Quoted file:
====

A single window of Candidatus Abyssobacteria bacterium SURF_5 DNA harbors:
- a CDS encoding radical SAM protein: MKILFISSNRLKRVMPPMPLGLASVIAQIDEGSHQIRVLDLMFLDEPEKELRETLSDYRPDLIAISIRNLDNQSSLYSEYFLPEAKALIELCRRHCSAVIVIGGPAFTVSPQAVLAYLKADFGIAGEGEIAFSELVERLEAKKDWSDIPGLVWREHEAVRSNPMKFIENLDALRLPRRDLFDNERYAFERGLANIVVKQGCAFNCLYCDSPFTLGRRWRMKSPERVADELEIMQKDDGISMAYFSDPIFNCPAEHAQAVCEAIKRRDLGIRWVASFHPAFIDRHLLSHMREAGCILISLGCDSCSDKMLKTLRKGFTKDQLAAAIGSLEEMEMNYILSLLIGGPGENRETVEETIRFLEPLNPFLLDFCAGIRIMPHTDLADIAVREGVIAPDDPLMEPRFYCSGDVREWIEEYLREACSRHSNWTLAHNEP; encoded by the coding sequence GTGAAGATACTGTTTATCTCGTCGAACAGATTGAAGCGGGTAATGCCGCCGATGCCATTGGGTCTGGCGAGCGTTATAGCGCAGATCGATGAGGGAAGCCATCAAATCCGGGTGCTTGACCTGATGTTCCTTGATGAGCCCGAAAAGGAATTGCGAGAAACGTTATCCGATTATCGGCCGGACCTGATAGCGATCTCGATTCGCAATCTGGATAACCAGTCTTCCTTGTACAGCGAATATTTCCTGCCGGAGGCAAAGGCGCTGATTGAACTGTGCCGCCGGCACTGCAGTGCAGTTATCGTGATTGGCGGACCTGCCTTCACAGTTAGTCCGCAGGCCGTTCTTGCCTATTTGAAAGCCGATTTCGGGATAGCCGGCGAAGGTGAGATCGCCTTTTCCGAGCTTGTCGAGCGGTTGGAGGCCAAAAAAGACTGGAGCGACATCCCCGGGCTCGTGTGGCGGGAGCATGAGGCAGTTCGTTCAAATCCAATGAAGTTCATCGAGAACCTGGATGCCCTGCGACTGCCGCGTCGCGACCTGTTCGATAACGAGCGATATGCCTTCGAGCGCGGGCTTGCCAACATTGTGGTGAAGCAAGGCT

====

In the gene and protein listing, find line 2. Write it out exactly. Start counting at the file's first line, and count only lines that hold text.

- a CDS encoding radical SAM protein: MKILFISSNRLKRVMPPMPLGLASVIAQIDEGSHQIRVLDLMFLDEPEKELRETLSDYRPDLIAISIRNLDNQSSLYSEYFLPEAKALIELCRRHCSAVIVIGGPAFTVSPQAVLAYLKADFGIAGEGEIAFSELVERLEAKKDWSDIPGLVWREHEAVRSNPMKFIENLDALRLPRRDLFDNERYAFERGLANIVVKQGCAFNCLYCDSPFTLGRRWRMKSPERVADELEIMQKDDGISMAYFSDPIFNCPAEHAQAVCEAIKRRDLGIRWVASFHPAFIDRHLLSHMREAGCILISLGCDSCSDKMLKTLRKGFTKDQLAAAIGSLEEMEMNYILSLLIGGPGENRETVEETIRFLEPLNPFLLDFCAGIRIMPHTDLADIAVREGVIAPDDPLMEPRFYCSGDVREWIEEYLREACSRHSNWTLAHNEP; encoded by the coding sequence GTGAAGATACTGTTTATCTCGTCGAACAGATTGAAGCGGGTAATGCCGCCGATGCCATTGGGTCTGGCGAGCGTTATAGCGCAGATCGATGAGGGAAGCCATCAAATCCGGGTGCTTGACCTGATGTTCCTTGATGAGCCCGAAAAGGAATTGCGAGAAACGTTATCCGATTATCGGCCGGACCTGATAGCGATCTCGATTCGCAATCTGGATAACCAGTCTTCCTTGTACAGCGAATATTTCCTGCCGGAGGCAAAGGCGCTGATTGAACTGTGCCGCCGGCACTGCAGTGCAGTTATCGTGATTGGCGGACCTGCCTTCACAGTTAGTCCGCAGGCCGTTCTTGCCTATTTGAAAGCCGATTTCGGGATAGCCGGCGAAGGTGAGATCGCCTTTTCCGAGCTTGTCGAGCGGTTGGAGGCCAAAAAAGACTGGAGCGACATCCCCGGGCTCGTGTGGCGGGAGCATGAGGCAGTTCGTTCAAATCCAATGAAGTTCATCGAGAACCTGGATGCCCTGCGACTGCCGCGTCGCGACCTGTTCGATAACGAGCGATATGCCTTCGAGCGCGGGCTTGCCAACATTGTGGTGAAGCAAGGCT